Photo Credit: Interactive Advertising Bureau (IAB) The COVID-19 pandemic has forced the cancellation or postponement of major trade shows and conferences all over the world. For many companies these shows represent their major marketing efforts for the year. Carefully designed and constructed booths, much anticipated VIP parties, important meetings scheduled months in advance, and of
With the COVID-19 pandemic upon us, businesses are asking themselves what is the right tone and frequency for marketing and social media content. Clearly these times are not business as usual. Thousands of people have died worldwide and we are not sure of the final human toll. Flip or jocular posts and captions might be
By 2050, Hispanics will account for more than half of the U.S. population, with a projection of 138.8 million total. According to the San Diego Union-Tribune, in California alone, the Hispanic population is expected to increase to approximately 41 percent by 2020. As the demographic landscape of the U.S. changes, so must the marketing approach.
When someone lands on your homepage, then leaves within a few seconds without clicking to other pages, it’s called “bouncing.” Not what you want. When people come to your site and stick around, visit other pages, and come back again and again. That’s called “sticky.” Definitely what you do want. You’ve probably heard the saying,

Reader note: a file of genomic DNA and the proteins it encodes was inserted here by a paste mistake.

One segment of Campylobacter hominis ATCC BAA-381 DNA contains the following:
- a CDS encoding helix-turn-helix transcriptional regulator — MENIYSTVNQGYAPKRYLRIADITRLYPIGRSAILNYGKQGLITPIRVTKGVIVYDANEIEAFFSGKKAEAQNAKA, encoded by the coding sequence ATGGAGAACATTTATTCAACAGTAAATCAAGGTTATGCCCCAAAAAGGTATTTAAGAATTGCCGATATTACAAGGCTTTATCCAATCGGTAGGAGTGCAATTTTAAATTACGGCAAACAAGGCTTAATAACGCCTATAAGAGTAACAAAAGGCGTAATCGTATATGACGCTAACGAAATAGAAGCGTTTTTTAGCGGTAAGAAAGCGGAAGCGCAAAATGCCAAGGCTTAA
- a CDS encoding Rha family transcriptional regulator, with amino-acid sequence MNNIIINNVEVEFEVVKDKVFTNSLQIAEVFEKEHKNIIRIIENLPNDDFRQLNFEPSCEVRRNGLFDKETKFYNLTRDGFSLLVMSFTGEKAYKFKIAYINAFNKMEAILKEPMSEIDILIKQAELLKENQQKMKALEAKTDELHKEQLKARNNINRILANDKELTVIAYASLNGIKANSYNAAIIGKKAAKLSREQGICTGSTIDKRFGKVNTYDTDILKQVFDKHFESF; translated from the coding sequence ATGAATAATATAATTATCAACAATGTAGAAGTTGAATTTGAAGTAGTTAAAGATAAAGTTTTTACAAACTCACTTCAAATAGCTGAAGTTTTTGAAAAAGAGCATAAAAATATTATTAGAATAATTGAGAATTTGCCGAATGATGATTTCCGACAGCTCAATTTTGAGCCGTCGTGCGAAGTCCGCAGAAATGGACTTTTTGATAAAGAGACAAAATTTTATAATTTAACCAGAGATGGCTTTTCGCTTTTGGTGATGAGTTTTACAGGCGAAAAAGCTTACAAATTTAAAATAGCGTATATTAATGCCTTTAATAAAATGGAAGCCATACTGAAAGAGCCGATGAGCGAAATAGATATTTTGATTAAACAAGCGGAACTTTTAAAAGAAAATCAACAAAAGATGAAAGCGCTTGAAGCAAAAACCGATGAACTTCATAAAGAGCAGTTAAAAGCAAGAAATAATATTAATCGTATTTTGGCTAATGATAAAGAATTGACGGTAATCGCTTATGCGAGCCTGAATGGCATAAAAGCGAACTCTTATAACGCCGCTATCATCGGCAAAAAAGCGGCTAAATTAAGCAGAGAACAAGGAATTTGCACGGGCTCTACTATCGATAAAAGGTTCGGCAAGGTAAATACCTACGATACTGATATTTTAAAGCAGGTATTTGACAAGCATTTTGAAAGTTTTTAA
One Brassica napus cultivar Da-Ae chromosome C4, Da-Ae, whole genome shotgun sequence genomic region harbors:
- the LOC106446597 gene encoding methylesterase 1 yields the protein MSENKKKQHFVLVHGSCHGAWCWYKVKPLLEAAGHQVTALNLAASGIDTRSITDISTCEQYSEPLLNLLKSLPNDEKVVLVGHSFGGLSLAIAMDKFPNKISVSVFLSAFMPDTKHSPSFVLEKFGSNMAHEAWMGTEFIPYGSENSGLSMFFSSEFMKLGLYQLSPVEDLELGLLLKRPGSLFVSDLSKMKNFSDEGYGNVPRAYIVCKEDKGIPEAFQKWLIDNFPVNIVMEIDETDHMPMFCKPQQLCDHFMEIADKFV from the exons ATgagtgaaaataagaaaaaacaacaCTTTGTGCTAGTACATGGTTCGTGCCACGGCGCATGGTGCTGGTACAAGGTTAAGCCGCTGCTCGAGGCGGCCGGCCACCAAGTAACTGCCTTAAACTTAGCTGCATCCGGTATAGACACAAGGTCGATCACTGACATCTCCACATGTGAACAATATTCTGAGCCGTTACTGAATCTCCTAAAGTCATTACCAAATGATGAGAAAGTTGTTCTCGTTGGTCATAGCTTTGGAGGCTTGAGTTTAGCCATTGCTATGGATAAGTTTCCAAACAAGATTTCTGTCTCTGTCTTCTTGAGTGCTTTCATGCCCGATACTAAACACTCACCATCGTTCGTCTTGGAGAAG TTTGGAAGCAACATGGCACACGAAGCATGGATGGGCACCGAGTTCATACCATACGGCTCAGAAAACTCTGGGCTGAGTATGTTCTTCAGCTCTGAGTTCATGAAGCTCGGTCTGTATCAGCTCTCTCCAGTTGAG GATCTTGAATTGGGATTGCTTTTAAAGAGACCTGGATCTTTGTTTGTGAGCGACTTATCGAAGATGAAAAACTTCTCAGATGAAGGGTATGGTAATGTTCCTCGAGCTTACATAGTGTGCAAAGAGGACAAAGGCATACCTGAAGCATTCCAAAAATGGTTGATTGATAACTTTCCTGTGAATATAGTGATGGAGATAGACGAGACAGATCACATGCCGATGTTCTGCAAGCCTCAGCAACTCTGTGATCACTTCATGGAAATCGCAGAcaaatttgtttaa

As a former journalist, I love statistics, numbers, data. I used to feel that this type of information is indisputable in proving a point. But as a writer, I’ve also learned that cold, hard facts often don’t move people. I remember an editor giving me guidance on a story I was working on and telling
Cities competing to attract what Richard Florida calls the “creative class,” or an educated workforce, to drive their local economies face a distinct challenge in presenting themselves in the best light. That’s because place branding for relocation is different than branding for tourism. Relocation of residency involves choices based on: lifestyle; longer term consequences such
Trends in website design tend to last three to five years. But when a client’s online presence starts to look dated and we recommend a makeover, often we’re asked, if the content of the website is solid, why be concerned about aesthetic issues like design? The answer to that question is that the look of